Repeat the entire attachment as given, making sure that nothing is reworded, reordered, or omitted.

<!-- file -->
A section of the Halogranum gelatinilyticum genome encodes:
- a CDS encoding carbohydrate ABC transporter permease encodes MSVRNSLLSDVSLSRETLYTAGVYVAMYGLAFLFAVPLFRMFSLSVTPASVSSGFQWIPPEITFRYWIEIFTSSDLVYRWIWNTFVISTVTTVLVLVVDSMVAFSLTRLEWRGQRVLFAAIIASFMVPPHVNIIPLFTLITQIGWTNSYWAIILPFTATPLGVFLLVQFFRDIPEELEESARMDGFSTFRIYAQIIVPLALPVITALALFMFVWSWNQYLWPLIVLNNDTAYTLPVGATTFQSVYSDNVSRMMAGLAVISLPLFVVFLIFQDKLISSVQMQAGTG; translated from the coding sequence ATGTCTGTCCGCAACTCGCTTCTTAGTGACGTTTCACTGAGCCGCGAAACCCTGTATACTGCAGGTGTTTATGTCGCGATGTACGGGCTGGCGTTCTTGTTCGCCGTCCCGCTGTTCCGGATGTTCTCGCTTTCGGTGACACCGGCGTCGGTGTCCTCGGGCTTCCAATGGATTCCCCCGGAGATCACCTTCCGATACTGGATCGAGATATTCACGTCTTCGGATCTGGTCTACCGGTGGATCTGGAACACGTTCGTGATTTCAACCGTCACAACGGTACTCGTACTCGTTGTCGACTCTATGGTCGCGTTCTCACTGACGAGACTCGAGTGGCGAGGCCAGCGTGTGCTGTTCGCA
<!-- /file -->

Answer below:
A section of the Halogranum gelatinilyticum genome encodes:
- a CDS encoding carbohydrate ABC transporter permease encodes MSVRNSLLSDVSLSRETLYTAGVYVAMYGLAFLFAVPLFRMFSLSVTPASVSSGFQWIPPEITFRYWIEIFTSSDLVYRWIWNTFVISTVTTVLVLVVDSMVAFSLTRLEWRGQRVLFAAIIASFMVPPHVNIIPLFTLITQIGWTNSYWAIILPFTATPLGVFLLVQFFRDIPEELEESARMDGFSTFRIYAQIIVPLALPVITALALFMFVWSWNQYLWPLIVLNNDTAYTLPVGATTFQSVYSDNVSRMMAGLAVISLPLFVVFLIFQDKLISSVQMQAGTG; translated from the coding sequence ATGTCTGTCCGCAACTCGCTTCTTAGTGACGTTTCACTGAGCCGCGAAACCCTGTATACTGCAGGTGTTTATGTCGCGATGTACGGGCTGGCGTTCTTGTTCGCCGTCCCGCTGTTCCGGATGTTCTCGCTTTCGGTGACACCGGCGTCGGTGTCCTCGGGCTTCCAATGGATTCCCCCGGAGATCACCTTCCGATACTGGATCGAGATATTCACGTCTTCGGATCTGGTCTACCGGTGGATCTGGAACACGTTCGTGATTTCAACCGTCACAACGGTACTCGTACTCGTTGTCGACTCTATGGTCGCGTTCTCACTGACGAGACTCGAGTGGCGAGGCCAGCGTGTGCTGTTCGCA